Amuse-Bouche: Sweet Berry Yogurt


“Soon” is now upon us.

Last night I ventured to Sweet Berry Yogurt, Wickenden’s newest addition and Providence’s latest player in the froyo game.  The new shop is quite late to the national frozen yogurt movement, which arguably originated with the mass openings of franchises such as Red Mango, Pinkberry, and my personal middle school hangout, Tasti-D-Lite. However, in the movement’s most recent years, its new frozen yogurt hotspots tend to be self-serve joints with overwhelming toppings bars and per-ounce pricing that can really make dents in the wallets of those with little self-control or “little-kid-in-the-candy-store” mentalities. Although the froyo movement may be on its way out of style, and despite pressed juice’s (which is actually healthful) growing monopoly in the lucrative “health food” market, I still enjoy a cup of ersatz “yogurt” just as much (or maybe more than) the next person. I decided to drag two of my friends to Sweet Berry for an après dinner treat.

As I walked into the alarmingly-lit Sweet Berry, I passed a bouquet of wilted balloons tied to faux Knoll Risom chairs, which beat FroyoWorld’s benches with views of the bus tunnel. The interior was the same as that of its competitors—astonishingly clean and decorated with a cheesy and cheap mix of mid-century and contemporary décor.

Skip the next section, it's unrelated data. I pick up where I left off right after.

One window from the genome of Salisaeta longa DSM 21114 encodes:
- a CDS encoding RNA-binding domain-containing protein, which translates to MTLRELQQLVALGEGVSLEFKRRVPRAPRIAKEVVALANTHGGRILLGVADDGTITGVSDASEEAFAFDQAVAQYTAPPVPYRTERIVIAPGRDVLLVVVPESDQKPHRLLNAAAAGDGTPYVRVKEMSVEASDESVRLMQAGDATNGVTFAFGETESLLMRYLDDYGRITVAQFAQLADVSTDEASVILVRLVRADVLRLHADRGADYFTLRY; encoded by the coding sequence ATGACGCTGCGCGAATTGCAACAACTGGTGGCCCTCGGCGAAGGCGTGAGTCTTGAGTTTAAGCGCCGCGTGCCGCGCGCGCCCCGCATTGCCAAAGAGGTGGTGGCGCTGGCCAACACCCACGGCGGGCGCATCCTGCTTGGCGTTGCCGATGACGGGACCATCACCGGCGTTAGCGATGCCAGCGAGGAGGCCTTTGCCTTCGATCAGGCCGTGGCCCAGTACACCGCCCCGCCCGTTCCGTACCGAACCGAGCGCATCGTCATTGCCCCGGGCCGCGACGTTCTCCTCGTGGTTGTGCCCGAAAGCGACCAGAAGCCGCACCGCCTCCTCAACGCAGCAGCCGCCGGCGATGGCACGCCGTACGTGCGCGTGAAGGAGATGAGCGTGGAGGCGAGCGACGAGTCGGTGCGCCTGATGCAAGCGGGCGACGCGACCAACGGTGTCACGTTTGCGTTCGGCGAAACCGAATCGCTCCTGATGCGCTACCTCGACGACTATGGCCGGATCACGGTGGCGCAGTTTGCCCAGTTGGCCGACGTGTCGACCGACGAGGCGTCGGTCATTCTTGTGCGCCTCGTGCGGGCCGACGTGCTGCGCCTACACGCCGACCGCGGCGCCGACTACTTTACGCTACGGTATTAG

Next, I asked for a tester, which any froyo veteran knows is available but not advertised (#lifehacker). I chose to test “low-fat” peanut butter, which to my surprise was creamy, decently flavorful, and relatively similar to the real deal. Then, I pulled the lever on “non-fat” cookies and cream, which I struggled to taste as its soupy consistency immediately melted into the depths of my tester cup. I surrendered and ended my short-lived sampling spree.

A bit defeated, I filled my pink cup with peanut butter froyo and skipped the toppings bar altogether. (In my opinion, toppings tend to overpower the taste of the yogurt.) Secondly, I refuse to be victimized by the self-serve industry’s pay-per-ounce business strategy. However, my friends decided to peruse the bar, which almost mirrors that of FroyoWorld. Toppings range from fresh fruit and chunks of various chocolate bars to bite-sized marshmallows and an assortment of sugary cereals. My friend immediately frowned at the sight of the raisin-filled granola. Apparently FroyoWorld’s granola is simple and crunchy, free from the chewiness of raisins. Nevertheless, the unique option of chopped-up Fig Newtons caught my eye; however, I think I prefer my childhood favorite in its whole form.

I then moved to the pay counter, which, be warned, does not accept credit cards on charges under $5.00. The $0.49 per-ounce pricing is reasonable and equivalent to that of FroyoWorld; both places beat New York City’s $0.55 per-ounce standard. My friends and I avoided the plethora of uncomfortable-looking yellow stools and sat down on the empty establishment’s couch.

The verdict: All in all, we enjoyed our froyo, but are the standard ten flavors and toppings bar worth the walk to Wickenden? Probably not, unless you’re in the neighborhood and have cash. Instead, I’d suggest sticking to Thayer Street’s frozen yogurt options. We’re big on convenience around here.

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